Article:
By Ronald Williams
Chief Clinical Officer
Our country is amid one of the most difficult times in our history. COVID-19 has changed the way that we live in the United States and the entire world. We have added new vocabulary to our arsenals like social distancing, PPE, and flattening the curve. We no longer hug, shake hands, or speak to one another unless we are six-feet apart. We now have markings in the supermarkets that tell us where to stand. Some stores even have one way signs on the floors that indicate which way you should enter the aisle.
Now through all this there are some positives. People are washing their hands like never before; people are sanitizing and wiping down all common areas leaving us smelling the fresh scent of disinfectant. Gas prices are low, and I even got a check back from my car insurance company.
With all the issues and concerns throughout this pandemic, one of my biggest concerns has been about the mental health and other social conditions that people are dealing with during this difficult time. Social distancing (staying home) has become a necessary way for us to flatten the curve. However, the reality for some is that there is no home to go to. I encounter people that have no place to live on a daily basis. People that cannot begin to practice social distancing because they are too busy practicing how to survive. To make matters worse for the homeless, most shelters have stopped allowing any new persons into their facilities.
Domestic violence also presents a problem for victims who must stay home. Having to isolate with a person who abuses you with no reprieve must be one of the most helpless and hopeless places to be, not to mention dangerous. While speaking with a police officer I learned that domestic violence calls have increased during the last sixty days by at least thirty percent in his district alone by his account.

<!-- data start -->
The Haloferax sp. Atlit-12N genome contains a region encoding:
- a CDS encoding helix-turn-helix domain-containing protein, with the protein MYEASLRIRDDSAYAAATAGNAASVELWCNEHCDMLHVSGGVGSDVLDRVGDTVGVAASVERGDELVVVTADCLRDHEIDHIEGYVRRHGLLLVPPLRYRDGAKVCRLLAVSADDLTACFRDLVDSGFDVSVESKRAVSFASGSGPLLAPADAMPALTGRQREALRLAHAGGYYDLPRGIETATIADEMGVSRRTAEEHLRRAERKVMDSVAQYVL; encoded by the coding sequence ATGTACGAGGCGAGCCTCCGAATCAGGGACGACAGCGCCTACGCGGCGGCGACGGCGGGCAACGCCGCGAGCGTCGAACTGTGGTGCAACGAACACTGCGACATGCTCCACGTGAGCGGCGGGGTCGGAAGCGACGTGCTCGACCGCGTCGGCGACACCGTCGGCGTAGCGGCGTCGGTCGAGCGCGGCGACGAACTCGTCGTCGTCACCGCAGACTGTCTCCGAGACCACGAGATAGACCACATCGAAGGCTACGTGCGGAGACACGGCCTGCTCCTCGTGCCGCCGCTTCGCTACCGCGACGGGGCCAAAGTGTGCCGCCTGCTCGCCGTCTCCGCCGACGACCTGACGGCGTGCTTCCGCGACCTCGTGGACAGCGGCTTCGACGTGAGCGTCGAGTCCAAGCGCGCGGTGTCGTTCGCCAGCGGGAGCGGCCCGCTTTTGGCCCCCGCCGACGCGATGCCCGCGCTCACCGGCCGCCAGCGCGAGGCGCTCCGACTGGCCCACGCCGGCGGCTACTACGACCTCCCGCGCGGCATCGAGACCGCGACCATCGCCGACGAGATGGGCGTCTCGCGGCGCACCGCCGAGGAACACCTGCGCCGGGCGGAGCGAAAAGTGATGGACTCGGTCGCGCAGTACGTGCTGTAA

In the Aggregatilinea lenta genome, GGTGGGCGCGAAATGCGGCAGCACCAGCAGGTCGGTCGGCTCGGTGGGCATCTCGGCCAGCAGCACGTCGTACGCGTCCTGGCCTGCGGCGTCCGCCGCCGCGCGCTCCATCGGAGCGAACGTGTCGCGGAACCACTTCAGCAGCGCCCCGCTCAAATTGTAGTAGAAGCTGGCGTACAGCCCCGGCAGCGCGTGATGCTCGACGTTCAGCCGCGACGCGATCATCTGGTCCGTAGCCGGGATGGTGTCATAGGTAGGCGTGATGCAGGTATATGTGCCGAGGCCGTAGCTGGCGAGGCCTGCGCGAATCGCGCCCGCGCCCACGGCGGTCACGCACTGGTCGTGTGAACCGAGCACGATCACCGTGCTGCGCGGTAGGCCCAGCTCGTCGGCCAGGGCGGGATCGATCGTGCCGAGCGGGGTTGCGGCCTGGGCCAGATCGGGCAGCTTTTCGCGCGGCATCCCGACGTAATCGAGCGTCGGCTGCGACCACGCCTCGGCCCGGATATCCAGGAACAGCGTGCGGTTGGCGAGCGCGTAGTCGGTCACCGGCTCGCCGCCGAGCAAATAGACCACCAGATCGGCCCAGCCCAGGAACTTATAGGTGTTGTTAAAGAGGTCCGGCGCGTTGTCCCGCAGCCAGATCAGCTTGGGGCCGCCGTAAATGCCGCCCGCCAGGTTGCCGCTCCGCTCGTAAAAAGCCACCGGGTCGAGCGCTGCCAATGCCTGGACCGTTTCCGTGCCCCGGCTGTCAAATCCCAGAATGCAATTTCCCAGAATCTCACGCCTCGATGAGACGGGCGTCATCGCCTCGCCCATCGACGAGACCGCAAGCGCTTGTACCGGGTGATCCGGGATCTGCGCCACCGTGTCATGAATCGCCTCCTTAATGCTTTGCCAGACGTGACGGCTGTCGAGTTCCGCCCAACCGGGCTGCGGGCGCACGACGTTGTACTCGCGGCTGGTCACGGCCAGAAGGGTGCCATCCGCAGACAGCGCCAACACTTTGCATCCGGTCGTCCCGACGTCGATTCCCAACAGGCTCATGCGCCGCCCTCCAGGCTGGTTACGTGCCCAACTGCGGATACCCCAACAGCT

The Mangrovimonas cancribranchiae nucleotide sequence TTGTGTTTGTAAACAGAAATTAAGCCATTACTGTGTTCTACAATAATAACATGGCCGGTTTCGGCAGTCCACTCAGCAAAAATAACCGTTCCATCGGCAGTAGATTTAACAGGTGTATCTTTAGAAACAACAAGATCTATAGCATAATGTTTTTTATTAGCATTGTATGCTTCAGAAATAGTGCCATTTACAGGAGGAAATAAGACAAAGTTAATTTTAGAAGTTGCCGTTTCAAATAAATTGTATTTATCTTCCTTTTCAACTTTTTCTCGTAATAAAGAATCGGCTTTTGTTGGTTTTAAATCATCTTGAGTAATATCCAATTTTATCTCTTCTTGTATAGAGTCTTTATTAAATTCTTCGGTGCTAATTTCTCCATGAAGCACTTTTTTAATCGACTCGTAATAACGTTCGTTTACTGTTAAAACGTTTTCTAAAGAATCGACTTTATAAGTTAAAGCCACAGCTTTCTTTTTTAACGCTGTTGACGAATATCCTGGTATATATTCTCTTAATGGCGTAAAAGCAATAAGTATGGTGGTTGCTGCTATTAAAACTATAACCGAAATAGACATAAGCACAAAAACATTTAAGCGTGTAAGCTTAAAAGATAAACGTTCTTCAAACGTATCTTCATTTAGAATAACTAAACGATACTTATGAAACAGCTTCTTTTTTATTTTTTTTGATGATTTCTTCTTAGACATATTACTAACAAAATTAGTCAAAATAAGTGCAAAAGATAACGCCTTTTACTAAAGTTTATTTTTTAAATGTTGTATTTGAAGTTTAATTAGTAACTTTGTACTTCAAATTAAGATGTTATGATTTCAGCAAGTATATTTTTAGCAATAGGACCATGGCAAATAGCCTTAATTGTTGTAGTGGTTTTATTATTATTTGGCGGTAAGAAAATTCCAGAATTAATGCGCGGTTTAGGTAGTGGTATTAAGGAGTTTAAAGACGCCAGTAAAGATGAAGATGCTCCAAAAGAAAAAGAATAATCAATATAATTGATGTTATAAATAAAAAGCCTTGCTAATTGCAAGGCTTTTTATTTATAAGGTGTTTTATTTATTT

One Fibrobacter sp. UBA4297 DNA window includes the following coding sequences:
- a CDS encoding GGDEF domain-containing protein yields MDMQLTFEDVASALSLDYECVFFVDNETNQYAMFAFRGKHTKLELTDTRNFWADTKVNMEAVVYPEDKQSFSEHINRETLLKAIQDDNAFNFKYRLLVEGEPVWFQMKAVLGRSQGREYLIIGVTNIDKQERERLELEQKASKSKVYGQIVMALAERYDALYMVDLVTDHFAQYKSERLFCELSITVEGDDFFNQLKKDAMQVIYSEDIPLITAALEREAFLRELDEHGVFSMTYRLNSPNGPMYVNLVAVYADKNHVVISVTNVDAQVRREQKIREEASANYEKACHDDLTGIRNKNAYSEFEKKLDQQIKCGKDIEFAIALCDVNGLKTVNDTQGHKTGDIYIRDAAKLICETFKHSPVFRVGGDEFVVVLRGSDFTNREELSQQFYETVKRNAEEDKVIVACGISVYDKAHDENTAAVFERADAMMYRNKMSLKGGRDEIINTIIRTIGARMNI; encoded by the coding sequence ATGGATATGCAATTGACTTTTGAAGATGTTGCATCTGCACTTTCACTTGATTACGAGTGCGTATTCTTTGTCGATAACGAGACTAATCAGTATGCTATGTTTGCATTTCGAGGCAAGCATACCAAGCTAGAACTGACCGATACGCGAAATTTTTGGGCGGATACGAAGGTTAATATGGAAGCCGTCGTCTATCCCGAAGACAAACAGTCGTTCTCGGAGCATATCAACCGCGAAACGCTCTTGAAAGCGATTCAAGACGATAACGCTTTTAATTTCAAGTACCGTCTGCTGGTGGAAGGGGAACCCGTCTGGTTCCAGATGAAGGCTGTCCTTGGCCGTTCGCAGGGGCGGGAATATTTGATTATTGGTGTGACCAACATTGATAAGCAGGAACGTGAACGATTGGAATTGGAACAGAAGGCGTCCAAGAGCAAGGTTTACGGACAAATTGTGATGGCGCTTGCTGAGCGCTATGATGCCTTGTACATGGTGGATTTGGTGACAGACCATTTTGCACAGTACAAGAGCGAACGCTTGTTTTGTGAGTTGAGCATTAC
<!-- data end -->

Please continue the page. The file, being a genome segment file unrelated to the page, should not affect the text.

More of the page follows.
Unfortunately, with domestic violence also comes child abuse. These difficult times have placed a great deal of emotional and financial stress on parents, stress that many times will manifest in abuse to the children. At Edgewater Health we work with many parents who are working diligently to acquire skills necessary to raise healthy families. However, we are seeing that this pandemic has greater emotional impact on those who are already in vulnerable situations.
Social isolation is also especially challenging for persons who are struggling with mental health and substance abuse problems. Many people that have mental health conditions are having an especially difficult time. Depending upon the diagnosis, it may be worse for some than others. Persons who have issues with depression who may now be forced to isolate are experiencing major setbacks in their treatment.
I sometimes think of how difficult this time has been for me and my colleagues; how anxiety provoking it has all been. People are concerned about their physical health as well as their financial wellbeing. This must be very difficult for someone who already struggles with depression, anxiety, or paranoia.
CNN reported that the National Public Health Group estimates that as many as 75,000 Americans could die of suicide related to drug or alcohol misuse. The group made the estimate based on the growing numbers in unemployment, the economic downturn and stress caused by isolation.
The interesting point to note here is that these numbers are based on potentially new cases of abuse or suicidality. So, when you combine those numbers with the existing numbers of Americans that have preexisting conditions, the numbers are staggering. The bright side here is that many of the strict privacy standards along with relaxed rules associated with telehealth has allowed greater access to individuals in need of treatment. Northwest Indiana is a public transportation desert and telehealth has allowed us a great resource to combat that.
We have found that people are very receptive to telehealth services. I would encourage that we take a hard look at how technology has allowed us to expand services to people who would not have otherwise had the means to access services during this time. I would also urge that we learn from this experience and look at how technology can help us to better serve vulnerable communities post COVID-19.